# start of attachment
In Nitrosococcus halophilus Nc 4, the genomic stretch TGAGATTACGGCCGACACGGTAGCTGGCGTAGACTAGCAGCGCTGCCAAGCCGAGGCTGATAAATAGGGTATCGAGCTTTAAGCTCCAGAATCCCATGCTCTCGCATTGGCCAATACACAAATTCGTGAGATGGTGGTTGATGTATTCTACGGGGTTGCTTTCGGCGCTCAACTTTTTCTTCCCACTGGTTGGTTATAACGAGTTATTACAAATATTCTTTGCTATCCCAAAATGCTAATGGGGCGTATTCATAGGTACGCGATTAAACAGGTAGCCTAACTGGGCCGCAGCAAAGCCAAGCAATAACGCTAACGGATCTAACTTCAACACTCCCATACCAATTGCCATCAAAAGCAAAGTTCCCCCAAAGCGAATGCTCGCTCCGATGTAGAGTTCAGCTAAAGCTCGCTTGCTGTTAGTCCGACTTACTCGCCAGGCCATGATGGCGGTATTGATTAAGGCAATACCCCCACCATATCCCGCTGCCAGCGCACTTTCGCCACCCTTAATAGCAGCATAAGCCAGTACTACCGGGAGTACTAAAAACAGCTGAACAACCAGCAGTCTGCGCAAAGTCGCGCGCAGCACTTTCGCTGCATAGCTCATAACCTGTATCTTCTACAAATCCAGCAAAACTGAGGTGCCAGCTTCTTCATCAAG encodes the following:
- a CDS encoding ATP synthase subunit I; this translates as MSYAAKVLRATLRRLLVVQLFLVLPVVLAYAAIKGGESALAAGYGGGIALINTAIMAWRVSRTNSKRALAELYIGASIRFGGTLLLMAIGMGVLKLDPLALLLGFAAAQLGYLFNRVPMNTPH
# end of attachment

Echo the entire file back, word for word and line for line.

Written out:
In Nitrosococcus halophilus Nc 4, the genomic stretch TGAGATTACGGCCGACACGGTAGCTGGCGTAGACTAGCAGCGCTGCCAAGCCGAGGCTGATAAATAGGGTATCGAGCTTTAAGCTCCAGAATCCCATGCTCTCGCATTGGCCAATACACAAATTCGTGAGATGGTGGTTGATGTATTCTACGGGGTTGCTTTCGGCGCTCAACTTTTTCTTCCCACTGGTTGGTTATAACGAGTTATTACAAATATTCTTTGCTATCCCAAAATGCTAATGGGGCGTATTCATAGGTACGCGATTAAACAGGTAGCCTAACTGGGCCGCAGCAAAGCCAAGCAATAACGCTAACGGATCTAACTTCAACACTCCCATACCAATTGCCATCAAAAGCAAAGTTCCCCCAAAGCGAATGCTCGCTCCGATGTAGAGTTCAGCTAAAGCTCGCTTGCTGTTAGTCCGACTTACTCGCCAGGCCATGATGGCGGTATTGATTAAGGCAATACCCCCACCATATCCCGCTGCCAGCGCACTTTCGCCACCCTTAATAGCAGCATAAGCCAGTACTACCGGGAGTACTAAAAACAGCTGAACAACCAGCAGTCTGCGCAAAGTCGCGCGCAGCACTTTCGCTGCATAGCTCATAACCTGTATCTTCTACAAATCCAGCAAAACTGAGGTGCCAGCTTCTTCATCAAG encodes the following:
- a CDS encoding ATP synthase subunit I; this translates as MSYAAKVLRATLRRLLVVQLFLVLPVVLAYAAIKGGESALAAGYGGGIALINTAIMAWRVSRTNSKRALAELYIGASIRFGGTLLLMAIGMGVLKLDPLALLLGFAAAQLGYLFNRVPMNTPH